Courtesy of Bloomberg, below is a compilation of the key dates to know for the first French socialist president since Francois Mitterand.
And so one more tumbles to the popular wave of anger and discontent.
Francois Hollande wins 51.9% of the vote according to exit polls
The 57-year-old Hollande got about 52 percent against about 48 percent for Sarkozy, according to estimates by pollsters CSA and Harris Interactive
Nicholas Sarzkoy concedes defeat in presidential election to Francois Hollande
While most will be following what appears to be an almost certain Hollande victory in the French presidential runoff elections tomorrow (InTrade odds around 10%), it is very likely that the Greek election will have a greater acute impact on the political and financial facade of Europe, especially in the short term. As we noted in what we dubbed our first (of many) Greek election previews, the biggest problem facing the new political regime will be its near certain inability to form a coalition government (with just 32.6% of the vote going to PASOK and New Democracy) that does not undo most of what has been achieved through popular sweat and tears over the past 2 years to assist Europe's bankers in transferring what little Greek wealth remains to fund the insolvent European bank balance sheets. This in turn could begin the latest cascading contagion waterfall, which coupled with an anti-austerity drive emanating from a newly socialist France will threaten to topple Angela Merkel's carefully constructed European hegemony.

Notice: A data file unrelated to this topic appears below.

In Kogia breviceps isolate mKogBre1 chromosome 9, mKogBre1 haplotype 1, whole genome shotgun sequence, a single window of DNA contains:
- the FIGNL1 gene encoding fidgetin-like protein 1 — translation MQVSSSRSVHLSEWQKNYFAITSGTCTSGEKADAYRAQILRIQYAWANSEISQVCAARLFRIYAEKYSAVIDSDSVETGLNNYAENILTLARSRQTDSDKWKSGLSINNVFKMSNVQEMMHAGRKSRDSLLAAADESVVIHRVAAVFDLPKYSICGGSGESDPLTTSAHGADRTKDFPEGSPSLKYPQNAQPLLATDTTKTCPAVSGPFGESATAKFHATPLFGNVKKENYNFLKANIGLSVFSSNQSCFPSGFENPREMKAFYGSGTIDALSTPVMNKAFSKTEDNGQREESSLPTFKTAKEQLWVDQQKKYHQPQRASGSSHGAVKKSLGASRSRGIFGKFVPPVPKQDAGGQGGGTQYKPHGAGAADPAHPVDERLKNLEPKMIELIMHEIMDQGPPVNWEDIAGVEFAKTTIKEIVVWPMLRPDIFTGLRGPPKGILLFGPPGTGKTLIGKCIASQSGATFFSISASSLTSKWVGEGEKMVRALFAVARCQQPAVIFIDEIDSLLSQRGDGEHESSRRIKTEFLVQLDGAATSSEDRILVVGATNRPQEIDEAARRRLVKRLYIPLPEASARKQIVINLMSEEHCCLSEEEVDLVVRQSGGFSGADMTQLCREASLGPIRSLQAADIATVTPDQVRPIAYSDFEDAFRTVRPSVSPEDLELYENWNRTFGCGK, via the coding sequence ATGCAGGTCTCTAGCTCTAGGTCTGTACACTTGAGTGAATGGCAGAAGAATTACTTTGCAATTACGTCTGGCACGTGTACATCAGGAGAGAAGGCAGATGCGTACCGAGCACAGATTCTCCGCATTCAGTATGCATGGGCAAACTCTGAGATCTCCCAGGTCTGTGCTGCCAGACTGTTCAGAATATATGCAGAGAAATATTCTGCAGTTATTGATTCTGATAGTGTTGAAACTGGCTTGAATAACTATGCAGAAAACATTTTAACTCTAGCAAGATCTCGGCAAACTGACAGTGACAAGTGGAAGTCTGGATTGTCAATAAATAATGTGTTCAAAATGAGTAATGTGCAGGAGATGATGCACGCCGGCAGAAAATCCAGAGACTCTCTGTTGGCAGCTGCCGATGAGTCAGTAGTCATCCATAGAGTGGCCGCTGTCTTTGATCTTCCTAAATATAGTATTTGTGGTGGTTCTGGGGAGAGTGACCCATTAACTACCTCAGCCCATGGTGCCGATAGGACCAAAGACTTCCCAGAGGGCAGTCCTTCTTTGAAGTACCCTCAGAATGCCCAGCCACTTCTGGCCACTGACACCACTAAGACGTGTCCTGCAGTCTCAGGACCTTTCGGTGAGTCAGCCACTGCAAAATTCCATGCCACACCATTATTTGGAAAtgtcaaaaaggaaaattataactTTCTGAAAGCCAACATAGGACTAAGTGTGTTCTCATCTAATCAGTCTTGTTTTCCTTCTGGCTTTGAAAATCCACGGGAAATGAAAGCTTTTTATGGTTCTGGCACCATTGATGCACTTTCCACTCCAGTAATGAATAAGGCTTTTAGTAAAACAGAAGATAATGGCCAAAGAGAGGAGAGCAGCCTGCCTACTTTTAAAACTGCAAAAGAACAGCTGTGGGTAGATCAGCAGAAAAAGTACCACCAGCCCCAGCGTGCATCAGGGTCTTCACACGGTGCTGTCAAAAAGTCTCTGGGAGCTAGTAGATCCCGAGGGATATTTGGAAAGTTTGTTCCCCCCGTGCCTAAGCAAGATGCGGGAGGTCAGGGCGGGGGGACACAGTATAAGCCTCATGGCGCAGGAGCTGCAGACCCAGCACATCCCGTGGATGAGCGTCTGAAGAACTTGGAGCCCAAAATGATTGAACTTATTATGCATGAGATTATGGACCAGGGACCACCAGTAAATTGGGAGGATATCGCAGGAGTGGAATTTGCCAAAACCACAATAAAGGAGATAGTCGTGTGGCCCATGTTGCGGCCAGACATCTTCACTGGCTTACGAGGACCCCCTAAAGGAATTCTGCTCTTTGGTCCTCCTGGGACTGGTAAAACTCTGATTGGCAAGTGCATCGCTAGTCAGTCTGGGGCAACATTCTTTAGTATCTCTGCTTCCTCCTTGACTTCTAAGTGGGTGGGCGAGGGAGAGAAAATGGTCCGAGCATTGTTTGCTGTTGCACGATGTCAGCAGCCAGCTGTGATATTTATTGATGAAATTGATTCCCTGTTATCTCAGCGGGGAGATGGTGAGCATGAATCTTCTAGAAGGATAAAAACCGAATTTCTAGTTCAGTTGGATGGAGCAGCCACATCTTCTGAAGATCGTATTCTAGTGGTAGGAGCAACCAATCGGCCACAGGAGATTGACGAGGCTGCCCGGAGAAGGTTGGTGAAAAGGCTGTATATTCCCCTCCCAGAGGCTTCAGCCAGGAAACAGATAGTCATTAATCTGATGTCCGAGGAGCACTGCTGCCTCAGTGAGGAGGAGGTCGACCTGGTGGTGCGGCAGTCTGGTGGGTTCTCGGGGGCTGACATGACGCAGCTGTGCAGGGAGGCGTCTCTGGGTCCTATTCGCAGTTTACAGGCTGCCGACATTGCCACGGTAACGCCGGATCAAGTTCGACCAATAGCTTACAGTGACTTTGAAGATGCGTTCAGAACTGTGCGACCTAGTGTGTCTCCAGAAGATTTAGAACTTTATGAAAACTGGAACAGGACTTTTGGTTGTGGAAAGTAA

If history has taught one certain lesson, it is that the less fettered an economy, the better humankind is able to do what it does best: run from trouble and run toward opportunity. In this way mistakes are quickly resolved and progress assured. Conversely, the deeper the muck of regulation, mandates, taxes, subsidies and other bureaucratic meddling, the slower we humans are in following our natural instincts until the point that progress is slowed or even stopped. It is said that history doesn't repeat itself, but it often rhymes. In the current circumstances, it appears that enough time has passed that current generations have completely forgotten the critical connection between the ability of humans to freely pursue their aspirations and economic progress. You can see this ignorance in the popular demand for even more, not less, meddling in the affairs of humankind. Should this trend continue – and for reasons I will touch on momentarily, I firmly believe it will – then the aspirations of the productive minority will soon be dampened by ever higher taxes and other attempts to "level the playing field" and the global economy, already in tatters, will fall off the edge. There is no more timely nor acute example of this growing trend than what is currently going on in France. I refer, of course, to the first round of the presidential election process, scheduled for this weekend.
All you need to read and some more.